Mutuals (combined credit unions and building societies) are considered the least secure segment for retail deposits in Australia, despite the Federal Government guaranteeing deposits up to $1 million held by an Australian Deposit-taking Institution (ADI).
‘The Australian Cash Report Q1 2010’ released by financial research company, CoreData, has revealed only a handful of people (13.7 percent) consider deposits held by mutuals to be ‘very secure’, while 13.9 percent consider mutual deposits to be ‘somewhat not secure’.
Only one in eight Australians surveyed consider combined credit unions and building societies to be very secure for their cash deposits. Half of respondents considered the big four banks to be very secure.
While Australian investors felt more comfortable investing with the larger banks during the GFC, one quarter were unaware of the Federal Government’s deposit guarantee and most respondents had only some idea of what it was.
“The guarantee sought to slow the flight of investors towards the big four banks at the expense of the smaller players, but clearly the Government’s move to stabilise the system failed to resonate with consumers with a dramatic effect on competition,” CoreData Principal Andrew Inwood said.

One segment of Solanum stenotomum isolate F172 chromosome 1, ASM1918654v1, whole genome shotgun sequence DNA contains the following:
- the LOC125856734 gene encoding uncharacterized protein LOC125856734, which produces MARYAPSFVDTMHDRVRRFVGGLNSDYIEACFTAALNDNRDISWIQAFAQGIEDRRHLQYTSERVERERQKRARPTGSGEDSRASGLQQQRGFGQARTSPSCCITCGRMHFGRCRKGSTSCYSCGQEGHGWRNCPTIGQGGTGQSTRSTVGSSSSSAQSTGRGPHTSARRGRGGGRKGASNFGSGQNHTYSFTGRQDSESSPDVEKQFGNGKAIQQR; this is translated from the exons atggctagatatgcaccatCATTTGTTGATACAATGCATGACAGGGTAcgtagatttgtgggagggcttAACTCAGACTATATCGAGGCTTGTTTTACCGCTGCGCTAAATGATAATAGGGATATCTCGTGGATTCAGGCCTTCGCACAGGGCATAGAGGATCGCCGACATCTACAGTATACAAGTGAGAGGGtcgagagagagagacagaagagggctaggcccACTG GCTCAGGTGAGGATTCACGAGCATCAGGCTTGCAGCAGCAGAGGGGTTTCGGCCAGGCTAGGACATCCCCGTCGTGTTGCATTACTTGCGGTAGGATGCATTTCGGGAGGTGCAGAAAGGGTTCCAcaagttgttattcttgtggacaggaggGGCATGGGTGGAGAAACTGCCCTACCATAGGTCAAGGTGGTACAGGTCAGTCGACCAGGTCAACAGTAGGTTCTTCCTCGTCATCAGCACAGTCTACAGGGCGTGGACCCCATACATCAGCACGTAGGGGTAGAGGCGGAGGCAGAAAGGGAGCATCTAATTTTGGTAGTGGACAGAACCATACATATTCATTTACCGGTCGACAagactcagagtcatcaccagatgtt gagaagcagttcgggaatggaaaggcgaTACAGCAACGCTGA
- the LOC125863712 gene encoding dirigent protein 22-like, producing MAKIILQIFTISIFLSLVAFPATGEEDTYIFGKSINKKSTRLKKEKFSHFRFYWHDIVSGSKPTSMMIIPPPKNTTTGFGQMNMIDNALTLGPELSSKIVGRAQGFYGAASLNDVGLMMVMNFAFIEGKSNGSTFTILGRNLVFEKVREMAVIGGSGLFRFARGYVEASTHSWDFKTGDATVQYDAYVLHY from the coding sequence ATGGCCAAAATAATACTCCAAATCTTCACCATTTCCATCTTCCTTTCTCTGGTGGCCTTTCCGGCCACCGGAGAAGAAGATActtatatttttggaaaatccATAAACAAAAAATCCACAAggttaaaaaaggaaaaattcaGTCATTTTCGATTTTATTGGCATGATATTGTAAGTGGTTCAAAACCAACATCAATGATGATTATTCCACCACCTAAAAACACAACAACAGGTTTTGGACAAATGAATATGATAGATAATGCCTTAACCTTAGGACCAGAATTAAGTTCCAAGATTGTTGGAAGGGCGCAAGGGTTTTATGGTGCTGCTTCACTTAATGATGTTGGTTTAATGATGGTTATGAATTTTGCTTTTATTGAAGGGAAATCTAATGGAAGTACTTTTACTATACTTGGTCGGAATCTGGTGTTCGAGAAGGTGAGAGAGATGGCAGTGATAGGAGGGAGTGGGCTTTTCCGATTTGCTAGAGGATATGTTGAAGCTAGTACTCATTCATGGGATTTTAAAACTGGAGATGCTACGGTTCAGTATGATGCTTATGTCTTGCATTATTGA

More than one third of investors altered their portfolio weightings to hold more cash during the GFC, with customers willing to change banks to achieve a better rate of return.
“Customers are ready and willing to move banks to find the best rate of return,” Mr Inwood said.
“This trend has led to a great deal of customer turnover for Tier 2 banks as they introduce, then withdraw their promotional rates.
“There is around $508 billion currently being held in cash which investors plan to move into other assets – property and shares being the likely beneficiaries. The interesting question is who’s going to get this money: is it the financial advisers, the banks or the super funds, or will investors cut out the middle man and go direct?” Mr Inwood said.
The research also found Australians have less reliance on bank branches with just 7.8% considering accessibility to be the most important factor and only 3.6% ranking service as the most important.
“Interestingly, our research revealed the once popular phone banking service is now all but dead with the majority of respondents saying they never use it and conversely the use of online bank services is continuing to grow,” Mr Inwood said.